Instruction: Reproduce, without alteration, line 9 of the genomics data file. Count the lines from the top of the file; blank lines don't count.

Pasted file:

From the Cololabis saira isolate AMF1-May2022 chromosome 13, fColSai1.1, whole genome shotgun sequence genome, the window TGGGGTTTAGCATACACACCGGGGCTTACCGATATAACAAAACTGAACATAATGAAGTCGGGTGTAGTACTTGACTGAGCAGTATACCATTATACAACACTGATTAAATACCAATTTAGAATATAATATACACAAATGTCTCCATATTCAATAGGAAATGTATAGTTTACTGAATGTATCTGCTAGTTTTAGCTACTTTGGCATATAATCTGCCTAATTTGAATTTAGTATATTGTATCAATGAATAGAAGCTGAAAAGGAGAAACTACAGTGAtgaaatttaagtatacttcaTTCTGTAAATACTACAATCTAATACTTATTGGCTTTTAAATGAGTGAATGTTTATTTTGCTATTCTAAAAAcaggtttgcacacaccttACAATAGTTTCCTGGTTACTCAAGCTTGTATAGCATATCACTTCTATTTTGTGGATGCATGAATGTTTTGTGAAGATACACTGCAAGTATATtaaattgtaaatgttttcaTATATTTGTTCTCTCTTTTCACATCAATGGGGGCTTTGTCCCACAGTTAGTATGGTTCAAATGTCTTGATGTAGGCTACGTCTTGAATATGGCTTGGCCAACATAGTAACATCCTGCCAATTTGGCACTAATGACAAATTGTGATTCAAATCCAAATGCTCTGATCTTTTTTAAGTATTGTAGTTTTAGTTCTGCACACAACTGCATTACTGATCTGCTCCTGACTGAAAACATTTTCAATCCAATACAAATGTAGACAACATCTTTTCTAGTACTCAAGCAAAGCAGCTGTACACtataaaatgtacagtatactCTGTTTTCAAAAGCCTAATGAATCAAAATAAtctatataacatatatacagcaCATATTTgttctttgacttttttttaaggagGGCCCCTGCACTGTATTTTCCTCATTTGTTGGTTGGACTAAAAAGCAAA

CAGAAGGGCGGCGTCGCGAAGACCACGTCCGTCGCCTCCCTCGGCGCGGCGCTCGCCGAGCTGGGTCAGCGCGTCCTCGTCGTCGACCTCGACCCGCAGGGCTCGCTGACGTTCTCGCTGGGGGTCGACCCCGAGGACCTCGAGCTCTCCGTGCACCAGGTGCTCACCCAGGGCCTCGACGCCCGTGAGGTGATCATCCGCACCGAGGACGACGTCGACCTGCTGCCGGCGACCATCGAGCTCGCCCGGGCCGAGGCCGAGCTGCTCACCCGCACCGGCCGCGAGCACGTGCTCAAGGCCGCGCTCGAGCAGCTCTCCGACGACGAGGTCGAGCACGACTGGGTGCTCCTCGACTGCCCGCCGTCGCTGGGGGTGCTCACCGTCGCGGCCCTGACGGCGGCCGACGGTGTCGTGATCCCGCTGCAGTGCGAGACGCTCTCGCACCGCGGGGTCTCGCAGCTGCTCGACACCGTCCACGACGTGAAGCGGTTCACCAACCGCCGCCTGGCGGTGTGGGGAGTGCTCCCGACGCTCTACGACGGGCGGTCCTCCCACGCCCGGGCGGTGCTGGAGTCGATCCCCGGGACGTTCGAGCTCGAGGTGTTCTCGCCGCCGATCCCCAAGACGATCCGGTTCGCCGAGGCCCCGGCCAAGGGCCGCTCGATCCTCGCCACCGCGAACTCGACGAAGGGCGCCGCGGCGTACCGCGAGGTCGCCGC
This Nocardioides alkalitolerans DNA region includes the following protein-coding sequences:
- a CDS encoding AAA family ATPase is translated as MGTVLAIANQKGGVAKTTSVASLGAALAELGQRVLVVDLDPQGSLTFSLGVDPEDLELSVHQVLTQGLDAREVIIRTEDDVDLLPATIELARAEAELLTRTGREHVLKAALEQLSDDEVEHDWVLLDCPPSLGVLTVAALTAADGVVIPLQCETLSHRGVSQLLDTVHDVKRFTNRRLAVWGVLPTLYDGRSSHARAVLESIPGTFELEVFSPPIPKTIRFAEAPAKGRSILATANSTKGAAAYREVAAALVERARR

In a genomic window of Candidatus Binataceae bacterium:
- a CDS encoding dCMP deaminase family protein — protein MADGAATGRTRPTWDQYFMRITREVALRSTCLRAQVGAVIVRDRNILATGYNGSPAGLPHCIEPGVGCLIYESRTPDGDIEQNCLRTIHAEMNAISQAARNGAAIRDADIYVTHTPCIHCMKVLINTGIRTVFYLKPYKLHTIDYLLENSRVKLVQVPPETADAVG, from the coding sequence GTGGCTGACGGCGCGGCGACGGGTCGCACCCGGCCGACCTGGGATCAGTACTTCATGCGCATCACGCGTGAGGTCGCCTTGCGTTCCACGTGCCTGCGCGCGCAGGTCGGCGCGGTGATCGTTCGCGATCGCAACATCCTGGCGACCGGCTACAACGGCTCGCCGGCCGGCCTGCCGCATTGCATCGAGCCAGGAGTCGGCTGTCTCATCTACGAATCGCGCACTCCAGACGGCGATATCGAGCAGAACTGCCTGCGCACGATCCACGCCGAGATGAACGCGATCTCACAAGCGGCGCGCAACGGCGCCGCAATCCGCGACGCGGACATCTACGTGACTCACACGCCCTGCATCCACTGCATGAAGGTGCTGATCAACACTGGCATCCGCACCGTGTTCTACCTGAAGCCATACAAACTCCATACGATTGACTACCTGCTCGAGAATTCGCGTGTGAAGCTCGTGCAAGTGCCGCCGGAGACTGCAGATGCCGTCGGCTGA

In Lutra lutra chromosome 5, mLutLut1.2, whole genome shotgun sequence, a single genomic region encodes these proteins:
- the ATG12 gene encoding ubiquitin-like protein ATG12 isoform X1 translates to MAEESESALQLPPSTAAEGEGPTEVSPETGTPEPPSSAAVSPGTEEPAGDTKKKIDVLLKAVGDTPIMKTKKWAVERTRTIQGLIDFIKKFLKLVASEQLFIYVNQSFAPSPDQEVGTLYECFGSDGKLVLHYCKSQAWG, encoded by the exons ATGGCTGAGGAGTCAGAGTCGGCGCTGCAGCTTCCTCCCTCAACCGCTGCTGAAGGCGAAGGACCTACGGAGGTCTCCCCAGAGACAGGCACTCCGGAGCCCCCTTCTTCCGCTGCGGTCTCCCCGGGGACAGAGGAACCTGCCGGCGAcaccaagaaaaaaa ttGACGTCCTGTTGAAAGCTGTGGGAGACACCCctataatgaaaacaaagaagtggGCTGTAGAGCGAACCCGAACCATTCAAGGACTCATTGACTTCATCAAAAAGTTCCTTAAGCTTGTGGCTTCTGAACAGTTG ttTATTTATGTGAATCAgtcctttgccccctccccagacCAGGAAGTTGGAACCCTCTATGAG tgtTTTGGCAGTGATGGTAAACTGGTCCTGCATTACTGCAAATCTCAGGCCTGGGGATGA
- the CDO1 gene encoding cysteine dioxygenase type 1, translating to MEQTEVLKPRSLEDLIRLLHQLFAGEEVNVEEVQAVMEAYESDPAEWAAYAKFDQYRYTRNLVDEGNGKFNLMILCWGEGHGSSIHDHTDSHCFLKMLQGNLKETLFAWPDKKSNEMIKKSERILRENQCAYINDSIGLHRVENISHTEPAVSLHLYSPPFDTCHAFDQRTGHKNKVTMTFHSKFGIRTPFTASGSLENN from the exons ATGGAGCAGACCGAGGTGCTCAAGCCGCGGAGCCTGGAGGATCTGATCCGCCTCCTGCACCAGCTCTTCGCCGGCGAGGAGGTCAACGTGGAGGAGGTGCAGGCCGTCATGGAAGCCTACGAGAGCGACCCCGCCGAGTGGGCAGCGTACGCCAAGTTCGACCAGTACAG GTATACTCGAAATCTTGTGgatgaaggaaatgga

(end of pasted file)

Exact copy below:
- the CDO1 gene encoding cysteine dioxygenase type 1, translating to MEQTEVLKPRSLEDLIRLLHQLFAGEEVNVEEVQAVMEAYESDPAEWAAYAKFDQYRYTRNLVDEGNGKFNLMILCWGEGHGSSIHDHTDSHCFLKMLQGNLKETLFAWPDKKSNEMIKKSERILRENQCAYINDSIGLHRVENISHTEPAVSLHLYSPPFDTCHAFDQRTGHKNKVTMTFHSKFGIRTPFTASGSLENN from the exons ATGGAGCAGACCGAGGTGCTCAAGCCGCGGAGCCTGGAGGATCTGATCCGCCTCCTGCACCAGCTCTTCGCCGGCGAGGAGGTCAACGTGGAGGAGGTGCAGGCCGTCATGGAAGCCTACGAGAGCGACCCCGCCGAGTGGGCAGCGTACGCCAAGTTCGACCAGTACAG GTATACTCGAAATCTTGTGgatgaaggaaatgga